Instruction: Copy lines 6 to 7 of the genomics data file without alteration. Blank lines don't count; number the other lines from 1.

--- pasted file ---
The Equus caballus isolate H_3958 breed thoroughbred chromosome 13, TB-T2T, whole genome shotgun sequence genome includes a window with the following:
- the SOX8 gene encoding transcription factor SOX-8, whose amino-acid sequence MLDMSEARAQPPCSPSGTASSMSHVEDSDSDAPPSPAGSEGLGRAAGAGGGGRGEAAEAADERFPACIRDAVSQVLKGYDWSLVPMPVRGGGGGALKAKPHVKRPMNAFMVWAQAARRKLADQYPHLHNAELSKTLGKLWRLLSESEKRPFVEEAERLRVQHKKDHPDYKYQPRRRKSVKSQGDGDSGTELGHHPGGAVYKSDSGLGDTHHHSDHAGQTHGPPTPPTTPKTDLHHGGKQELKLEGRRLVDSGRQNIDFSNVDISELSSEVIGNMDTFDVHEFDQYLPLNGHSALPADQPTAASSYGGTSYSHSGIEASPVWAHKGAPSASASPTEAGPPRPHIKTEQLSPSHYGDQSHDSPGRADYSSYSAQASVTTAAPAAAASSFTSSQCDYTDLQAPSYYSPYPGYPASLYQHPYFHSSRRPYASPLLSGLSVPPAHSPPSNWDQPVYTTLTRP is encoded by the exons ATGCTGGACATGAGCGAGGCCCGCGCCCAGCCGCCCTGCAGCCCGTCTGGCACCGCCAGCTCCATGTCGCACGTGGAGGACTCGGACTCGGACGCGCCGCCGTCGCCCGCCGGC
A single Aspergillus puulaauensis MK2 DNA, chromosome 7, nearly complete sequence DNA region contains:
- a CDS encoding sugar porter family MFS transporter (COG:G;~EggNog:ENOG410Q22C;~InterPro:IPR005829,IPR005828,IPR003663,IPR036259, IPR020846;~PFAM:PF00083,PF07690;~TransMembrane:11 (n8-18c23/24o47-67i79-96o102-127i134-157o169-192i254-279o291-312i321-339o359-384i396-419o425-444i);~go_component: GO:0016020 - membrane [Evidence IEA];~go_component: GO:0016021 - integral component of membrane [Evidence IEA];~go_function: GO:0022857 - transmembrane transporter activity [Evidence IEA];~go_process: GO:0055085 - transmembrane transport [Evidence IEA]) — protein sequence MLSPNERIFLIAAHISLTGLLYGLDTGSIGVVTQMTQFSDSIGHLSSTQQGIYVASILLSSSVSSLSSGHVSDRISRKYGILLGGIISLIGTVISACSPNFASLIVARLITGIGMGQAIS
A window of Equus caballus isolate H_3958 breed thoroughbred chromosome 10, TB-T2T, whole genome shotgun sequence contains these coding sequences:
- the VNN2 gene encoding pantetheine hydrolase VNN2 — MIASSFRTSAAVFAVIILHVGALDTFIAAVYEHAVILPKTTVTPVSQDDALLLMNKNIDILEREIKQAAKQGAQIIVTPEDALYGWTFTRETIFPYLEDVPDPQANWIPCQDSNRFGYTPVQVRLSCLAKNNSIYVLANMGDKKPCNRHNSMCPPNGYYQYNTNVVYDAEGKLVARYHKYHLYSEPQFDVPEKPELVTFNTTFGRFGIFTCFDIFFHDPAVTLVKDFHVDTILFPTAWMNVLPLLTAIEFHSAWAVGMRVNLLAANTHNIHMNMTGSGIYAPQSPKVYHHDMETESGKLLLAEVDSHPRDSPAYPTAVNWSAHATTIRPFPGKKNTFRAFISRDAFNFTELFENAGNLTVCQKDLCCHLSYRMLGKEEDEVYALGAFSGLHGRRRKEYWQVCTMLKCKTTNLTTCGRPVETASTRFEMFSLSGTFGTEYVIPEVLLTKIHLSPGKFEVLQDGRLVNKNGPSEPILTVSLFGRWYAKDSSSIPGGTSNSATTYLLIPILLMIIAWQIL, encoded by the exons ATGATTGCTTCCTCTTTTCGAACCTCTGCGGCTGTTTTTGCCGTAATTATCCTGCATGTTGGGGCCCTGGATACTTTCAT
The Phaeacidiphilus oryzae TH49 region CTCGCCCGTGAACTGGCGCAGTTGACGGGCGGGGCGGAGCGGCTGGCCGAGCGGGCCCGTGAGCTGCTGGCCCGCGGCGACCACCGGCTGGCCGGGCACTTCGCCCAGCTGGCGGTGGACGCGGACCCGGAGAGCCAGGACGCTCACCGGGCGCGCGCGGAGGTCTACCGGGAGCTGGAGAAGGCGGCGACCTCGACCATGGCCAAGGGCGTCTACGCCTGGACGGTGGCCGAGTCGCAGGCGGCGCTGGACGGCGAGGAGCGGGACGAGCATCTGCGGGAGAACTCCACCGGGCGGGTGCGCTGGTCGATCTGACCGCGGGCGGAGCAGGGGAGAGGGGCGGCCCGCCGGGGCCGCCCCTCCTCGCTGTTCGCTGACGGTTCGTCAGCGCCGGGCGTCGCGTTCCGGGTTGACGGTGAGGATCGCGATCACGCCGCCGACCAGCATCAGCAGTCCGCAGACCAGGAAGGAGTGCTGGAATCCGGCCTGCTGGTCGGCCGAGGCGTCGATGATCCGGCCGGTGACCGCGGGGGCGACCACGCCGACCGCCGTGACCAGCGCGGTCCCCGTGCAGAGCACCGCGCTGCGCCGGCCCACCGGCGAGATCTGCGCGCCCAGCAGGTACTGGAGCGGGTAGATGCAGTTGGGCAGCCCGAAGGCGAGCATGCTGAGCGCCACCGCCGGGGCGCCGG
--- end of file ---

- the VNN2 gene encoding pantetheine hydrolase VNN2 — MIASSFRTSAAVFAVIILHVGALDTFIAAVYEHAVILPKTTVTPVSQDDALLLMNKNIDILEREIKQAAKQGAQIIVTPEDALYGWTFTRETIFPYLEDVPDPQANWIPCQDSNRFGYTPVQVRLSCLAKNNSIYVLANMGDKKPCNRHNSMCPPNGYYQYNTNVVYDAEGKLVARYHKYHLYSEPQFDVPEKPELVTFNTTFGRFGIFTCFDIFFHDPAVTLVKDFHVDTILFPTAWMNVLPLLTAIEFHSAWAVGMRVNLLAANTHNIHMNMTGSGIYAPQSPKVYHHDMETESGKLLLAEVDSHPRDSPAYPTAVNWSAHATTIRPFPGKKNTFRAFISRDAFNFTELFENAGNLTVCQKDLCCHLSYRMLGKEEDEVYALGAFSGLHGRRRKEYWQVCTMLKCKTTNLTTCGRPVETASTRFEMFSLSGTFGTEYVIPEVLLTKIHLSPGKFEVLQDGRLVNKNGPSEPILTVSLFGRWYAKDSSSIPGGTSNSATTYLLIPILLMIIAWQIL, encoded by the exons ATGATTGCTTCCTCTTTTCGAACCTCTGCGGCTGTTTTTGCCGTAATTATCCTGCATGTTGGGGCCCTGGATACTTTCAT
The Phaeacidiphilus oryzae TH49 region CTCGCCCGTGAACTGGCGCAGTTGACGGGCGGGGCGGAGCGGCTGGCCGAGCGGGCCCGTGAGCTGCTGGCCCGCGGCGACCACCGGCTGGCCGGGCACTTCGCCCAGCTGGCGGTGGACGCGGACCCGGAGAGCCAGGACGCTCACCGGGCGCGCGCGGAGGTCTACCGGGAGCTGGAGAAGGCGGCGACCTCGACCATGGCCAAGGGCGTCTACGCCTGGACGGTGGCCGAGTCGCAGGCGGCGCTGGACGGCGAGGAGCGGGACGAGCATCTGCGGGAGAACTCCACCGGGCGGGTGCGCTGGTCGATCTGACCGCGGGCGGAGCAGGGGAGAGGGGCGGCCCGCCGGGGCCGCCCCTCCTCGCTGTTCGCTGACGGTTCGTCAGCGCCGGGCGTCGCGTTCCGGGTTGACGGTGAGGATCGCGATCACGCCGCCGACCAGCATCAGCAGTCCGCAGACCAGGAAGGAGTGCTGGAATCCGGCCTGCTGGTCGGCCGAGGCGTCGATGATCCGGCCGGTGACCGCGGGGGCGACCACGCCGACCGCCGTGACCAGCGCGGTCCCCGTGCAGAGCACCGCGCTGCGCCGGCCCACCGGCGAGATCTGCGCGCCCAGCAGGTACTGGAGCGGGTAGATGCAGTTGGGCAGCCCGAAGGCGAGCATGCTGAGCGCCACCGCCGGGGCGCCGG